We carried out a retrospective study in four specialised hospitals. The diagnosis of traumatic optic neuropathy was made in the presence of decreased visual acuity after a history of head trauma associated with a relative afferent pupillary defect.

Cases of post-traumatic visual loss not related to optic nerve dysfunction (open globe, traumatic cataract, retinal detachment, choroidal rupture, vitreous haemorrhage) were not included in the study.

When possible, patients were investigated with visual evoked potentials (VEP) in order to confirm the optic nerve lesion. As further support for the diagnosis, a variable amount of optic atrophy was detected in each patient at the three months follow up visit. Patients with prolonged loss of consciousness (lasting more than five days) were not included in our study, as their early visual function could not be assessed.

All patients diagnosed with traumatic optic neuropathy had been admitted to hospital. In each case high resolution orbital computed tomography (CT) was done in order to rule out the presence of optic canal fractures or dislocation of bone fragments in the orbital apex. In 12 cases magnetic resonance imaging (MRI) was also done to evaluate the intraorbital and intracranial portions of the optic nerve.

All patients underwent steroid megadose treatment within 72 hours of the trauma, according to the protocol used in the third national acute spinal cord injury study.10

Each patient underwent a baseline neuro-ophthalmological examination as soon as their mental state and physical condition were adequate for visual function testing. In addition to visual acuity measurements, patients were tested for visual fields by the confrontation method.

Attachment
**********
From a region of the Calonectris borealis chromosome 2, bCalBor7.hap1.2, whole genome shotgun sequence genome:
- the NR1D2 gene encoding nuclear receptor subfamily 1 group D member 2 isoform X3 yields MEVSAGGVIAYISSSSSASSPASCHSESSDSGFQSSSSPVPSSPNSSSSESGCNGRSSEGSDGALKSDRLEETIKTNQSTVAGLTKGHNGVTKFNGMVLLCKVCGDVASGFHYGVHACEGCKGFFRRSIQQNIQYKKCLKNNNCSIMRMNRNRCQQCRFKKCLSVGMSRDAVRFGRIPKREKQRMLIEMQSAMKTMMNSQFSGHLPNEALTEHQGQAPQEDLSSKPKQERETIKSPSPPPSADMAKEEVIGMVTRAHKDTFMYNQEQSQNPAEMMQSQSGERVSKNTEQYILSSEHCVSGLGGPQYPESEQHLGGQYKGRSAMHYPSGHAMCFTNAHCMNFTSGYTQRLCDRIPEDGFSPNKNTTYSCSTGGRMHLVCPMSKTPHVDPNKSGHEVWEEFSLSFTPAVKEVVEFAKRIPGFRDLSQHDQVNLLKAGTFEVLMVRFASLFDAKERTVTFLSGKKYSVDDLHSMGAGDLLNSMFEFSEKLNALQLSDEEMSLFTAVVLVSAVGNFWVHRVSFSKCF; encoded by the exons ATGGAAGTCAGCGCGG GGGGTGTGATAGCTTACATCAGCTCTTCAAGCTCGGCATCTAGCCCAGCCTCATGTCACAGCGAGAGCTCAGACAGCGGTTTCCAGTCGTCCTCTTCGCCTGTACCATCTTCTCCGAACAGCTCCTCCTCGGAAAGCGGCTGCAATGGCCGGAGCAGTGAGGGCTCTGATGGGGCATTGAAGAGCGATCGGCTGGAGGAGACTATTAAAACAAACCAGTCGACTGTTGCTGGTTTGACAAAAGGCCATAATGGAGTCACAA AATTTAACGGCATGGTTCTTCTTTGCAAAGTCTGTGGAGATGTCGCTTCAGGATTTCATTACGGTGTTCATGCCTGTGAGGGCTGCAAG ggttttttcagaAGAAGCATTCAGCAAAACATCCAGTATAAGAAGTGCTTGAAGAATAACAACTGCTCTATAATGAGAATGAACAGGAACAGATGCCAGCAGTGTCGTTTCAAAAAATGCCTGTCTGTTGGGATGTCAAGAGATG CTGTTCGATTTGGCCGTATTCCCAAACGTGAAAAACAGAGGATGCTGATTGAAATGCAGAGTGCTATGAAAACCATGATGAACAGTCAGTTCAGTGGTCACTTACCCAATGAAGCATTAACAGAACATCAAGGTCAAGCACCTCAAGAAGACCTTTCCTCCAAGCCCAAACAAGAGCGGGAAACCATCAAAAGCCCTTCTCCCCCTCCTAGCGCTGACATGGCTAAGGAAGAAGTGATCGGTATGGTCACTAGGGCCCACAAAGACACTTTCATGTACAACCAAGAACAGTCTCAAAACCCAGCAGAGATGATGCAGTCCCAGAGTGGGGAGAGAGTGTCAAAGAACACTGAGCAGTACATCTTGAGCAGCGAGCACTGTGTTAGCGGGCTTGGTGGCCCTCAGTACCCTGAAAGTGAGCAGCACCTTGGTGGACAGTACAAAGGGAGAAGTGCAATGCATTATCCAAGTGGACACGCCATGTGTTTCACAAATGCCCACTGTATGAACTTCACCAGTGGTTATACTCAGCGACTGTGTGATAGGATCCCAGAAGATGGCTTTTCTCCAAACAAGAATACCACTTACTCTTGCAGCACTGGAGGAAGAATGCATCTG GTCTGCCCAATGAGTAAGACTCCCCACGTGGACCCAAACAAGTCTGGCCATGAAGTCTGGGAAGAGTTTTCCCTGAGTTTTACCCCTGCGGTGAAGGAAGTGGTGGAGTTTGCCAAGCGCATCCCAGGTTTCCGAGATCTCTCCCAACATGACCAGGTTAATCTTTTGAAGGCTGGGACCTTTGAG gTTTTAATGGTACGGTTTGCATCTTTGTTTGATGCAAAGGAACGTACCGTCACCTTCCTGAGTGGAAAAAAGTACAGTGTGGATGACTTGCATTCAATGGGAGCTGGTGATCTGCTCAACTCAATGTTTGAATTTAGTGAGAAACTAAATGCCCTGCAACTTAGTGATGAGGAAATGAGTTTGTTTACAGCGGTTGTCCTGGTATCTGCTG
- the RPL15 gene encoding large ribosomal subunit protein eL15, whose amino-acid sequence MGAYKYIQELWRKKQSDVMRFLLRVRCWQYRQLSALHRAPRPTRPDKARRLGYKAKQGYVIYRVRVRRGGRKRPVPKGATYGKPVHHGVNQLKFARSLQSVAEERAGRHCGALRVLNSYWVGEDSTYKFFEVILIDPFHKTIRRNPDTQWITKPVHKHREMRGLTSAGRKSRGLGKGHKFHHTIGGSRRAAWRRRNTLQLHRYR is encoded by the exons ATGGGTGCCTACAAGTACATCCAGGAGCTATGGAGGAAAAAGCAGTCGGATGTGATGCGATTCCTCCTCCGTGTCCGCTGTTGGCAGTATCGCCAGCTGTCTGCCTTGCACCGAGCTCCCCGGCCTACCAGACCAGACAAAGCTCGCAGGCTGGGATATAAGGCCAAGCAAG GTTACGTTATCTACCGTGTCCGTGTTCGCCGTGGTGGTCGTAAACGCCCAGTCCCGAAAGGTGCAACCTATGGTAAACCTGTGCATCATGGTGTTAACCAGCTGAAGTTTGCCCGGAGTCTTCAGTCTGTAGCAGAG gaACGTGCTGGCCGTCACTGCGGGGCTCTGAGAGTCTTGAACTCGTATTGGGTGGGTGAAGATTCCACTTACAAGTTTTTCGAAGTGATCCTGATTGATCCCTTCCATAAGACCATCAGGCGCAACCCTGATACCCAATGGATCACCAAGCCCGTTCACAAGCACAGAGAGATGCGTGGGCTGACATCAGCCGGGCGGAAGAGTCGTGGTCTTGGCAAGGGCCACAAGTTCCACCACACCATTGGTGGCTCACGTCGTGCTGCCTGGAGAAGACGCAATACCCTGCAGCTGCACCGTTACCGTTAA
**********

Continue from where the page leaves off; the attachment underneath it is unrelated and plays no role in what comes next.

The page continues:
The examination was repeated every 48 hours in the first week. After one week steroids were tapered and patients were evaluated weekly for the first month, then monthly for the following three months. After three months, the patients were assigned to variable periodic follow up visits. To be included in this study, at least three months of follow up were required.

The local and systemic variables evaluated in our study are shown in table 1. These were included in a univariate analysis, with absence or presence of a difference between final and baseline visual acuity as the dependent variable. Recovery of vision was defined as any improvement by at least one decimal fraction of Snellen visual acuity confirmed at the last follow up visit. In order to provide a common scale of visual acuity for analysis, all data were converted into decimal fractions of Snellen visual acuity.11 Relative risks (RR) and 95% confidence intervals (CI) were calculated between prognostic signs and recovery of visual acuity. Three variables were analysed by Fisher’s exact test with probability (p) value estimation.

Table 1

Univariate analysis with difference between final and baseline visual acuity as dependent variable

Of a total of 47 consecutive cases of traumatic optic neuropathy observed in the four participating clinics, 35 satisfied our criteria and were included in the analysis.


Table 1 summarises the results of our study. Using univariate analysis with 95% confidence intervals, three variables showed a significant increased risk for no recovery of visual acuity from baseline. These were:

  • the presence of blood within the posterior ethmoidal cells detected on MRI or CT (fig 1) (RR = 2.25 for no recovery, 95% CI 1.25 to 4.04);

  • loss of consciousness occurring during trauma (RR = 2.21, 1.17 to 4.16);

  • age over 40 years (RR = 1.79, 1.07 to 2.99).

Figure 1

Cerebral computed tomography showing blood within posterior ethmoidal cells (arrowheads) on an axial plane. The patient was a white male, 52 years old, involved in a car accident with transient loss of consciousness. Visual acuity was light perception at the first visit, 12 hours after trauma. One year later visual acuity was unchanged and severe optic atrophy was clearly evident on fundoscopic examination.

Another variable associated with no recovery was immediate amaurosis after trauma (RR = 4.75, 0.76 to 29.6), though the range of the confidence interval for this variable did not reach statistical significance.

Using Fisher’s exact test, a fourth variable was found to be associated with poor recovery. This was the absence of improvement after 48 hours of steroid treatment (p < 0.01).